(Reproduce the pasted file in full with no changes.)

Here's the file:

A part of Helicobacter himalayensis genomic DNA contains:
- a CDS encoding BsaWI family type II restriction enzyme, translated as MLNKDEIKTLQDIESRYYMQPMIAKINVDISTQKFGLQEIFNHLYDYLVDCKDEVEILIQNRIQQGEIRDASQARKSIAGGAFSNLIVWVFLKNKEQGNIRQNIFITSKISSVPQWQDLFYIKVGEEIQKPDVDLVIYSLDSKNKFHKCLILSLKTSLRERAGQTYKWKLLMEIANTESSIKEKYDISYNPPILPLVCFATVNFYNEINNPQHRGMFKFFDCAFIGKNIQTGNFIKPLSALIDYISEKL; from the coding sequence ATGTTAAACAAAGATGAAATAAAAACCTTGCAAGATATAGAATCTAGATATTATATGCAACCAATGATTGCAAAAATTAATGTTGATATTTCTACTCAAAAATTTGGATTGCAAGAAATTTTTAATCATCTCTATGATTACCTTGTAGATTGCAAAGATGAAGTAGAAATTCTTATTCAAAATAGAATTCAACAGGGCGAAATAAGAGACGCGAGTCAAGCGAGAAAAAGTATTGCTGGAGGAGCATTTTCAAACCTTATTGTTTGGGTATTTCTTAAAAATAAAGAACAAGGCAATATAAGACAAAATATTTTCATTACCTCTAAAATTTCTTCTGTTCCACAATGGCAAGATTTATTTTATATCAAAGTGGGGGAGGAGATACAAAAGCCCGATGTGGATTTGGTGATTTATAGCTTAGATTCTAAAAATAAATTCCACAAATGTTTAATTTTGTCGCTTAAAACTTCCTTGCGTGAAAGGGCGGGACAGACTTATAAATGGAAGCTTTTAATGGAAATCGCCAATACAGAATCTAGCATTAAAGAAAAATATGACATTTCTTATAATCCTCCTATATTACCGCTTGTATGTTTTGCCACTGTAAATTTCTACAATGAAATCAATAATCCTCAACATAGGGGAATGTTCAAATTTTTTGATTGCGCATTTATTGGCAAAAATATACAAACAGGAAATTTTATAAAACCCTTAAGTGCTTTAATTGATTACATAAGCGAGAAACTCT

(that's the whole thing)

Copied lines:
A part of Helicobacter himalayensis genomic DNA contains:
- a CDS encoding BsaWI family type II restriction enzyme, translated as MLNKDEIKTLQDIESRYYMQPMIAKINVDISTQKFGLQEIFNHLYDYLVDCKDEVEILIQNRIQQGEIRDASQARKSIAGGAFSNLIVWVFLKNKEQGNIRQNIFITSKISSVPQWQDLFYIKVGEEIQKPDVDLVIYSLDSKNKFHKCLILSLKTSLRERAGQTYKWKLLMEIANTESSIKEKYDISYNPPILPLVCFATVNFYNEINNPQHRGMFKFFDCAFIGKNIQTGNFIKPLSALIDYISEKL; from the coding sequence ATGTTAAACAAAGATGAAATAAAAACCTTGCAAGATATAGAATCTAGATATTATATGCAACCAATGATTGCAAAAATTAATGTTGATATTTCTACTCAAAAATTTGGATTGCAAGAAATTTTTAATCATCTCTATGATTACCTTGTAGATTGCAAAGATGAAGTAGAAATTCTTATTCAAAATAGAATTCAACAGGGCGAAATAAGAGACGCGAGTCAAGCGAGAAAAAGTATTGCTGGAGGAGCATTTTCAAACCTTATTGTTTGGGTATTTCTTAAAAATAAAGAACAAGGCAATATAAGACAAAATATTTTCATTACCTCTAAAATTTCTTCTGTTCCACAATGGCAAGATTTATTTTATATCAAAGTGGGGGAGGAGATACAAAAGCCCGATGTGGATTTGGTGATTTATAGCTTAGATTCTAAAAATAAATTCCACAAATGTTTAATTTTGTCGCTTAAAACTTCCTTGCGTGAAAGGGCGGGACAGACTTATAAATGGAAGCTTTTAATGGAAATCGCCAATACAGAATCTAGCATTAAAGAAAAATATGACATTTCTTATAATCCTCCTATATTACCGCTTGTATGTTTTGCCACTGTAAATTTCTACAATGAAATCAATAATCCTCAACATAGGGGAATGTTCAAATTTTTTGATTGCGCATTTATTGGCAAAAATATACAAACAGGAAATTTTATAAAACCCTTAAGTGCTTTAATTGATTACATAAGCGAGAAACTCT